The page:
Hanno the Carthaginian commander, after a brief pause for reconnaissance, observed the advance of his forces. The primary assault would be led by the heavy infantry against the city, while the Gaul war-bands were tasked with clearing the challenging terrain of the fields and orchards.

The attack by Gauls in the centre is well underway as the Carthaginian heavy infantry slowly advance, coming under fire from catapults in the city. 

The assault on Mariposa is well underway.

The Roman light infantry fiercely defended their central position, delaying the advancing Gauls, while the defenders of Mariposa soon found themselves under intense pressure, prompting Marcus to deploy supporting troops to counter the relentless assaults on the city.

The Gauls are finally making good headway in the fields and orchards, pushing back the Roman light infantry.

Supporting troops arrive in an attempt to divert the attentions of the attackers.

Despite their valiant efforts, the Roman light infantry eventually succumbed to the relentless onslaught of the Gauls. The fields and orchards were cleared, and the victorious Gauls regrouped, then joined the assault on Mariposa.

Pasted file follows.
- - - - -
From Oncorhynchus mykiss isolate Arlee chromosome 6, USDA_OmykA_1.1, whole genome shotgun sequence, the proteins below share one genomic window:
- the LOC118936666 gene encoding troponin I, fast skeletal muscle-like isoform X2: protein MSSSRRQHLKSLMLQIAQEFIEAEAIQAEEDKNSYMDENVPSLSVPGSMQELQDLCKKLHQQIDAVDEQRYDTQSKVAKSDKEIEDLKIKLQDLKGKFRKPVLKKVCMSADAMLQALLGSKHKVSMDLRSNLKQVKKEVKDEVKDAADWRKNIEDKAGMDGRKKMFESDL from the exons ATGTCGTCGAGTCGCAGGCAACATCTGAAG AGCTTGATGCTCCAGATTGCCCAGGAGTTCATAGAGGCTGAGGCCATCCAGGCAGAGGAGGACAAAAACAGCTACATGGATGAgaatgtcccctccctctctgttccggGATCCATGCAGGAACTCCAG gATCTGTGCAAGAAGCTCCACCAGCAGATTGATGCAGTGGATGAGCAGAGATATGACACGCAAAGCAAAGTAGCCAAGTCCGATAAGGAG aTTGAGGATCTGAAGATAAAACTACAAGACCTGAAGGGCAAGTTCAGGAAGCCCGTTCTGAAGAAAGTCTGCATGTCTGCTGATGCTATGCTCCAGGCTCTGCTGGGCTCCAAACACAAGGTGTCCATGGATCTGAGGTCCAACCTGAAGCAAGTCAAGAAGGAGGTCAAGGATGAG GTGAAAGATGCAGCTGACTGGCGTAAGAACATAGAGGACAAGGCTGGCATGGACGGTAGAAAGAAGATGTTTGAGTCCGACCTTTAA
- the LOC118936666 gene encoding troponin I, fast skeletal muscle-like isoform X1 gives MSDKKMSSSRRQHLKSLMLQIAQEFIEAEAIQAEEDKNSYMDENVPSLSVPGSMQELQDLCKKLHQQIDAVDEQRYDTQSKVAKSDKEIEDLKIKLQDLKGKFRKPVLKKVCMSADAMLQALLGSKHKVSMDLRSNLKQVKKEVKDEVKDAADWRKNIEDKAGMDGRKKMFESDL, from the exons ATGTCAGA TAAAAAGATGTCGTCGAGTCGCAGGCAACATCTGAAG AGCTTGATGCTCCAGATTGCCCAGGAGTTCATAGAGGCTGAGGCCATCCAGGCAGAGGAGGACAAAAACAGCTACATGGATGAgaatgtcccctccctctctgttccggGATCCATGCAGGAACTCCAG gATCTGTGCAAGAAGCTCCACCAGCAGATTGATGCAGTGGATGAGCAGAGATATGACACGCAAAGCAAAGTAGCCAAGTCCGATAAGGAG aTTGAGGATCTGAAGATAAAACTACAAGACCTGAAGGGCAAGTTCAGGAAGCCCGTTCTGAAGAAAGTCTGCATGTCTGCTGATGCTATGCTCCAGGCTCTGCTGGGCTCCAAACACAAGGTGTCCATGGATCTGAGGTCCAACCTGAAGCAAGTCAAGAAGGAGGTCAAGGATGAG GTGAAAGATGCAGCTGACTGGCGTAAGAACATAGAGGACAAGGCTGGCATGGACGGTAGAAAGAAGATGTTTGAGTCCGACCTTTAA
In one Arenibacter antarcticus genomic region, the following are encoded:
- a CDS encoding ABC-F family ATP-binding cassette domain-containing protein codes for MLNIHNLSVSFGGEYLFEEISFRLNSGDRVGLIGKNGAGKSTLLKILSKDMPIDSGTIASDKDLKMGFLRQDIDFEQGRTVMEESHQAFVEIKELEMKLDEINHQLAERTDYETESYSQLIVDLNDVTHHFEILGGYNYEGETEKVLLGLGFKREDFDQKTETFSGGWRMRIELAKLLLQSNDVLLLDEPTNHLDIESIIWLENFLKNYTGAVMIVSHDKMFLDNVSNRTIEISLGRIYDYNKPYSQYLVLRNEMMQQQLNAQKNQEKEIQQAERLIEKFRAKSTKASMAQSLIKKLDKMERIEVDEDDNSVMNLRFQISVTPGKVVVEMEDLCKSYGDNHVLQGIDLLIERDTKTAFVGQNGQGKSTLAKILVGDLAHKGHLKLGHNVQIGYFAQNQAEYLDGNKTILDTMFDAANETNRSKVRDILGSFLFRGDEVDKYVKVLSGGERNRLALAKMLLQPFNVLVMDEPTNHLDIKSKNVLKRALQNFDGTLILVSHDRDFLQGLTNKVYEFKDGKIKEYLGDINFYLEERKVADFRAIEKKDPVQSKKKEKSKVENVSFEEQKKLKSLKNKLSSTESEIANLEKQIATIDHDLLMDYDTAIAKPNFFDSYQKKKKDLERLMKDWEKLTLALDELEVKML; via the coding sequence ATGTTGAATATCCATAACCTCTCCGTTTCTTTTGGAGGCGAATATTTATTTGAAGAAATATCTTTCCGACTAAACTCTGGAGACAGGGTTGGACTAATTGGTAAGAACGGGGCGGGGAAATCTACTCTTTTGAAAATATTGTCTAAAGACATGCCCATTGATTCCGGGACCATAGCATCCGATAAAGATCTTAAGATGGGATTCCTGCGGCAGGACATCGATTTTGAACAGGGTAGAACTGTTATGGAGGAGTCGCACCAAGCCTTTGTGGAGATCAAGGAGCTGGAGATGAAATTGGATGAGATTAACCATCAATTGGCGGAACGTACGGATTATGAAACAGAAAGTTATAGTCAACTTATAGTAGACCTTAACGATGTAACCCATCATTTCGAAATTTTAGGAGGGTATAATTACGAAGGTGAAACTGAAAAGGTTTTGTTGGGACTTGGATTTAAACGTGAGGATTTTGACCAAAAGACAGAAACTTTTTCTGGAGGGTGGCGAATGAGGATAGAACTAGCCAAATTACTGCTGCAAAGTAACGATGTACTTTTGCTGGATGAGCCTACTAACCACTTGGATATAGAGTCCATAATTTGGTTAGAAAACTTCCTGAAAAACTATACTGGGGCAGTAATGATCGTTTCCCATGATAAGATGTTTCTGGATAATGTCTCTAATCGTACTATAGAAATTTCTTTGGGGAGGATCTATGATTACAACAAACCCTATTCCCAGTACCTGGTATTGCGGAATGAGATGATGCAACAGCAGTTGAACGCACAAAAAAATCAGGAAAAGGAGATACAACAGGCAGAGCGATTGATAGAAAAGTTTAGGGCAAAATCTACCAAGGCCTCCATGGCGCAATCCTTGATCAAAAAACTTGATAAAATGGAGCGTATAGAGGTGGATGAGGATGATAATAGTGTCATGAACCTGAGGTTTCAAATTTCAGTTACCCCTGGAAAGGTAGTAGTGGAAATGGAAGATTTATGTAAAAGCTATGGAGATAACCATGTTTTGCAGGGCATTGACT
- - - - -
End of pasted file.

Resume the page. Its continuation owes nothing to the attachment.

With darkness descending upon the battlefield, the Roman forces managed to hold onto Mariposa by a narrowest of margins. Marcus had executed a commendable defense, successfully delaying the invaders. However, with additional Carthaginian reinforcements en route, he made the wise decision to withdraw his forces and regroup.

The fields and orchards are cleared.

The assault on Mariposa almost succeeds only to be thwarted on the final turn.

The next post will return to the campaign map.

The next campaign turn to be played.

Sunday, 28 May 2023

An Ancient Mini Campaign - Part 2

After completing the campaign map, I quickly set it up and rolled the dice. I rolled a one, so the Carthaginian advance one square towards the city of Mariposa. Once a Carthaginian token reaches or passed through a city or town, the campaign transitions to the tabletop for a battle.

The campaign map as a game board. All the tokens are setup at the start and on the tables (all identified with red circles)

A 1 is rolled and the Carthaginian token moves one square to the city of Mariposa. I also moved the Roman token on their Battle Readiness table up 1 rung. This happens with each roll of the dice (see the rules in the previous post)

Looking at the map, I searched through the One-Hour Wargaming scenarios for a suitable option. Scenario 14 - Static Defence - appeared to be fitting. The objective has the defending Roman forces attempting to hold and occupy both the town and strategic hill nearby. Instead of using woods in the central area, as indicated in the scenario, I chose a terrain feature of fields and orchards, which will be treated as difficult terrain where light troops would have their melee hits reduced by half. The Carthaginian force would enter from the south.